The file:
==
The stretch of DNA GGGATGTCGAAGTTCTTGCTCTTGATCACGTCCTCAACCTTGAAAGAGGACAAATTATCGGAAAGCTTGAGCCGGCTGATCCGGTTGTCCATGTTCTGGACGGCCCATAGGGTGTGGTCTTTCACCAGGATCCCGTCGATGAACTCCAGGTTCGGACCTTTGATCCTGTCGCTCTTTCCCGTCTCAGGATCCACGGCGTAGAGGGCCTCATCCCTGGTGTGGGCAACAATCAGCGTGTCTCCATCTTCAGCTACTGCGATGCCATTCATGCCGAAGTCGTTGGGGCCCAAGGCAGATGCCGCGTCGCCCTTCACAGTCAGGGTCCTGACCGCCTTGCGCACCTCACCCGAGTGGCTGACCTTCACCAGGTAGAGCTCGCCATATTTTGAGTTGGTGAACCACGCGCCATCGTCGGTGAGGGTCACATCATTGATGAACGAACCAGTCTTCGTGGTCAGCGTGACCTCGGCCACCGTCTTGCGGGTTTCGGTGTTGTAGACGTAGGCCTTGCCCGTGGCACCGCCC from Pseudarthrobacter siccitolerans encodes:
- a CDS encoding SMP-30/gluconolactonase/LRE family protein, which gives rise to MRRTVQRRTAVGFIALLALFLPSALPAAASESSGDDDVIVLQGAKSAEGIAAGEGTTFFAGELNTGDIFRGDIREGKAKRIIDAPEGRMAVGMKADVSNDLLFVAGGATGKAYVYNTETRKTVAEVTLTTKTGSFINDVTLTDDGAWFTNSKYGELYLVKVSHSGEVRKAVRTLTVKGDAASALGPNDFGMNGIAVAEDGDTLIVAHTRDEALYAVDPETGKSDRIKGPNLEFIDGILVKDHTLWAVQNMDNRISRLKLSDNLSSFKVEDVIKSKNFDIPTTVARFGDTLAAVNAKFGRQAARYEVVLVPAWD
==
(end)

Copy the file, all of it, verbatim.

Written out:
The stretch of DNA GGGATGTCGAAGTTCTTGCTCTTGATCACGTCCTCAACCTTGAAAGAGGACAAATTATCGGAAAGCTTGAGCCGGCTGATCCGGTTGTCCATGTTCTGGACGGCCCATAGGGTGTGGTCTTTCACCAGGATCCCGTCGATGAACTCCAGGTTCGGACCTTTGATCCTGTCGCTCTTTCCCGTCTCAGGATCCACGGCGTAGAGGGCCTCATCCCTGGTGTGGGCAACAATCAGCGTGTCTCCATCTTCAGCTACTGCGATGCCATTCATGCCGAAGTCGTTGGGGCCCAAGGCAGATGCCGCGTCGCCCTTCACAGTCAGGGTCCTGACCGCCTTGCGCACCTCACCCGAGTGGCTGACCTTCACCAGGTAGAGCTCGCCATATTTTGAGTTGGTGAACCACGCGCCATCGTCGGTGAGGGTCACATCATTGATGAACGAACCAGTCTTCGTGGTCAGCGTGACCTCGGCCACCGTCTTGCGGGTTTCGGTGTTGTAGACGTAGGCCTTGCCCGTGGCACCGCCC from Pseudarthrobacter siccitolerans encodes:
- a CDS encoding SMP-30/gluconolactonase/LRE family protein, which gives rise to MRRTVQRRTAVGFIALLALFLPSALPAAASESSGDDDVIVLQGAKSAEGIAAGEGTTFFAGELNTGDIFRGDIREGKAKRIIDAPEGRMAVGMKADVSNDLLFVAGGATGKAYVYNTETRKTVAEVTLTTKTGSFINDVTLTDDGAWFTNSKYGELYLVKVSHSGEVRKAVRTLTVKGDAASALGPNDFGMNGIAVAEDGDTLIVAHTRDEALYAVDPETGKSDRIKGPNLEFIDGILVKDHTLWAVQNMDNRISRLKLSDNLSSFKVEDVIKSKNFDIPTTVARFGDTLAAVNAKFGRQAARYEVVLVPAWD